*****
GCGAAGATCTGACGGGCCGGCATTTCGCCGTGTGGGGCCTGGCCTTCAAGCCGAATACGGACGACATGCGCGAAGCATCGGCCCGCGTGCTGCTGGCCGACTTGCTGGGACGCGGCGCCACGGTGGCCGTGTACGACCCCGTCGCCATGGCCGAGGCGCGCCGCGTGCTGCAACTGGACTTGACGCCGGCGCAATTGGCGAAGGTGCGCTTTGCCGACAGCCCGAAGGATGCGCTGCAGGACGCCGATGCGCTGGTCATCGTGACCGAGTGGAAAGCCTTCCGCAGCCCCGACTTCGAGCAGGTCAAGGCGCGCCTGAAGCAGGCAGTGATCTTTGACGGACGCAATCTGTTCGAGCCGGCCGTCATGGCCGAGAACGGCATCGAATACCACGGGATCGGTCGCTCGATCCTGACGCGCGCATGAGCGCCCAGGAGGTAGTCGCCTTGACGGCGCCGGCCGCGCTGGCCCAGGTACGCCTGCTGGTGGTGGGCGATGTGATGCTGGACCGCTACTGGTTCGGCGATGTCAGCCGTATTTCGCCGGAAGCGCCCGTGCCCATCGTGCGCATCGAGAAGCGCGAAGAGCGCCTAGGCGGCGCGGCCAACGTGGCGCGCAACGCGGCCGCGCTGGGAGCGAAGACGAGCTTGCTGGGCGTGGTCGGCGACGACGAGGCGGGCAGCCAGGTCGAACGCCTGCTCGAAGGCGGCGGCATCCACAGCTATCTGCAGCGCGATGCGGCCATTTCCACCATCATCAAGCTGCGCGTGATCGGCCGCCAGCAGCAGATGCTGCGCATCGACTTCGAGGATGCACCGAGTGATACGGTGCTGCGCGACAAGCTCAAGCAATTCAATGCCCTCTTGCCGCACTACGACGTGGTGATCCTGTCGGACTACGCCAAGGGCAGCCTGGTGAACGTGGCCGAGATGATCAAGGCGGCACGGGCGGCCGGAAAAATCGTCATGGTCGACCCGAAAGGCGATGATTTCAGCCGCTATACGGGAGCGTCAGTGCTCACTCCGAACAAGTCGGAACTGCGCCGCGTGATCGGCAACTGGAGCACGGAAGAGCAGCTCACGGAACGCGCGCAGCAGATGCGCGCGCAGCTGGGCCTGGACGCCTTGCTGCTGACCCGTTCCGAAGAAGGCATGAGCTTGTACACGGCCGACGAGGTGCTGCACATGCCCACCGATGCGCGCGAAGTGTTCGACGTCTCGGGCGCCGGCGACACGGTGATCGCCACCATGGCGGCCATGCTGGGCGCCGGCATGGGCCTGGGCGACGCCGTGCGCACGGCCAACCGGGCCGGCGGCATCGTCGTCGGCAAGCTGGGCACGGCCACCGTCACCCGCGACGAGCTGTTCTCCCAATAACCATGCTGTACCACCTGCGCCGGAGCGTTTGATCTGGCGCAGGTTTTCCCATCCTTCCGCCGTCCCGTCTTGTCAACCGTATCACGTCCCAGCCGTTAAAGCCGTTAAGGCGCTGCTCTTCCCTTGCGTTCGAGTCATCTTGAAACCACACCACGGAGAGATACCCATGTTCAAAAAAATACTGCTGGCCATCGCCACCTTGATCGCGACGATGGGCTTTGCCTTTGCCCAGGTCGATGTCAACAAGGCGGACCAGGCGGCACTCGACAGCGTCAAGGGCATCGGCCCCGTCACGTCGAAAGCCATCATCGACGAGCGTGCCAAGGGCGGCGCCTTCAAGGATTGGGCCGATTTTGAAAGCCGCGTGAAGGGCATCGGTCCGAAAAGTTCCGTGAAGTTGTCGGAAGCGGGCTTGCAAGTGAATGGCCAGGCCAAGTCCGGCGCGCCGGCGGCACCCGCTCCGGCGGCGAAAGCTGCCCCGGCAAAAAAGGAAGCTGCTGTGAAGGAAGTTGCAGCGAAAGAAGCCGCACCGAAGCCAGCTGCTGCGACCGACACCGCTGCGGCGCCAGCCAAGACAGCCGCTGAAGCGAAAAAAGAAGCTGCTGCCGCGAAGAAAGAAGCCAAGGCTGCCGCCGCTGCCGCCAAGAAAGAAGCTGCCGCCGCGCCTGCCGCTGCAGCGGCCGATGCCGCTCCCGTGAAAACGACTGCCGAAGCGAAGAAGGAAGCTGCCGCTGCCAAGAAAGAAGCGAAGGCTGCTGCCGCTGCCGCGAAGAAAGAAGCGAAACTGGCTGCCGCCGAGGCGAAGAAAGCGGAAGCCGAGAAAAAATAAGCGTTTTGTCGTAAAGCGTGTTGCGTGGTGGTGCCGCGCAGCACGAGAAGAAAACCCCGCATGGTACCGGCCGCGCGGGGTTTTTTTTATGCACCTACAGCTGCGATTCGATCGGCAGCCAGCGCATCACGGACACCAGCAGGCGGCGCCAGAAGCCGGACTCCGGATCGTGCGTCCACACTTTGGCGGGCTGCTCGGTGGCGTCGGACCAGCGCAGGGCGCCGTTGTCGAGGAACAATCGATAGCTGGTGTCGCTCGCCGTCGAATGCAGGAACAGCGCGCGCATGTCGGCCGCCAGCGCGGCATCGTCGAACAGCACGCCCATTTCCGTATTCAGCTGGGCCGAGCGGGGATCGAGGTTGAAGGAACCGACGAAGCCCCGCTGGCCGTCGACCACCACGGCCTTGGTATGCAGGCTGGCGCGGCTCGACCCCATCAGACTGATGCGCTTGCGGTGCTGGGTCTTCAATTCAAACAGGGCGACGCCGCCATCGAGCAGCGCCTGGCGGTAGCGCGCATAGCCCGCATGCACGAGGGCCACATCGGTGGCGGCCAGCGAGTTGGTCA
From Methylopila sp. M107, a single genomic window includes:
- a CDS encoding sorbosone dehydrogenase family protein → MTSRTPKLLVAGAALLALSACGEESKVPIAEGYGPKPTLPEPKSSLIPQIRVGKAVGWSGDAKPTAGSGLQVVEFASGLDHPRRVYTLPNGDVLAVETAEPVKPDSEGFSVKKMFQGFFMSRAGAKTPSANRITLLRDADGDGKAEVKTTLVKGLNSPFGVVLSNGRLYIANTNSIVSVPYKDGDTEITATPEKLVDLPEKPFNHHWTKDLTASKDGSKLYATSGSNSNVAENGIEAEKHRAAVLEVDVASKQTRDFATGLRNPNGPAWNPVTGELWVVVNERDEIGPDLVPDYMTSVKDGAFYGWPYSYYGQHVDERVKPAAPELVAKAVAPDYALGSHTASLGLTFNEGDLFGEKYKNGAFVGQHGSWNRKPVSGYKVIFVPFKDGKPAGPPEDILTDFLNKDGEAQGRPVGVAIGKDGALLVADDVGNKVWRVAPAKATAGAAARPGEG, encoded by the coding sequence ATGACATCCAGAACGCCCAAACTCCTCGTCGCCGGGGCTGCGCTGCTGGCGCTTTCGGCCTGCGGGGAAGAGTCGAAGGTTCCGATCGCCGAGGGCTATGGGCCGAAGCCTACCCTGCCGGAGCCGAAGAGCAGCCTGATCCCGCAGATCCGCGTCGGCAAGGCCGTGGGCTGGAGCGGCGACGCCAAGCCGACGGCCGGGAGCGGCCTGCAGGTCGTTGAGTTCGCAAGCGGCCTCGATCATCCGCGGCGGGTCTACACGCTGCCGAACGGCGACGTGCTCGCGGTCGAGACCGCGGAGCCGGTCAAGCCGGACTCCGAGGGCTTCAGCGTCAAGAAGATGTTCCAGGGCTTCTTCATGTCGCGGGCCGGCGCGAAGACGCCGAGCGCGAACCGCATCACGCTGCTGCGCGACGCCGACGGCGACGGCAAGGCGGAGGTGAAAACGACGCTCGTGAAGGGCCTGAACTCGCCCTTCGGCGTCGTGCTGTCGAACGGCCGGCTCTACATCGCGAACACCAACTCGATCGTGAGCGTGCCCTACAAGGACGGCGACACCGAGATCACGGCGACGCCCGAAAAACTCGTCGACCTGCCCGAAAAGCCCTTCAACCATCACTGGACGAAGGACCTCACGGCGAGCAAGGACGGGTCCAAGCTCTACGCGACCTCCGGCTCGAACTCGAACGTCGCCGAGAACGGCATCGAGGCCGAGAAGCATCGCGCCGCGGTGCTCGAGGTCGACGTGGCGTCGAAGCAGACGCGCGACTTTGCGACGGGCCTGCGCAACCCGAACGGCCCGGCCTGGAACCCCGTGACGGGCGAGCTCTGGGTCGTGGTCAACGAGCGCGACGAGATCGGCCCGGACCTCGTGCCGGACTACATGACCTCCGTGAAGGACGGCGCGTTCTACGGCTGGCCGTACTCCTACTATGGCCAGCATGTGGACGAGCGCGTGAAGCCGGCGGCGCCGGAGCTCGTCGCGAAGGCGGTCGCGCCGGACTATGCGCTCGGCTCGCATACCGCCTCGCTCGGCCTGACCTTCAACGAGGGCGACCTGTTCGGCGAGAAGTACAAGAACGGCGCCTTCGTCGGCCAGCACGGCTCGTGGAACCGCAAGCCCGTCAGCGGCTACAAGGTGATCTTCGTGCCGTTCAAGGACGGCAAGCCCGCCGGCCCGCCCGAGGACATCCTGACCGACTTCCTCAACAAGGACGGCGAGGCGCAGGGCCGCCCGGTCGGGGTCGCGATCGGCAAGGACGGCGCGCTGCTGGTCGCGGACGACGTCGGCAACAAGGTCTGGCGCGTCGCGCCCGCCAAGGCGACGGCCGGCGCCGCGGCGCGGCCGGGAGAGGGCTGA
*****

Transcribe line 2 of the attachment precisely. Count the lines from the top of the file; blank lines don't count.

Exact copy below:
From Methylopila sp. M107, a single genomic window includes: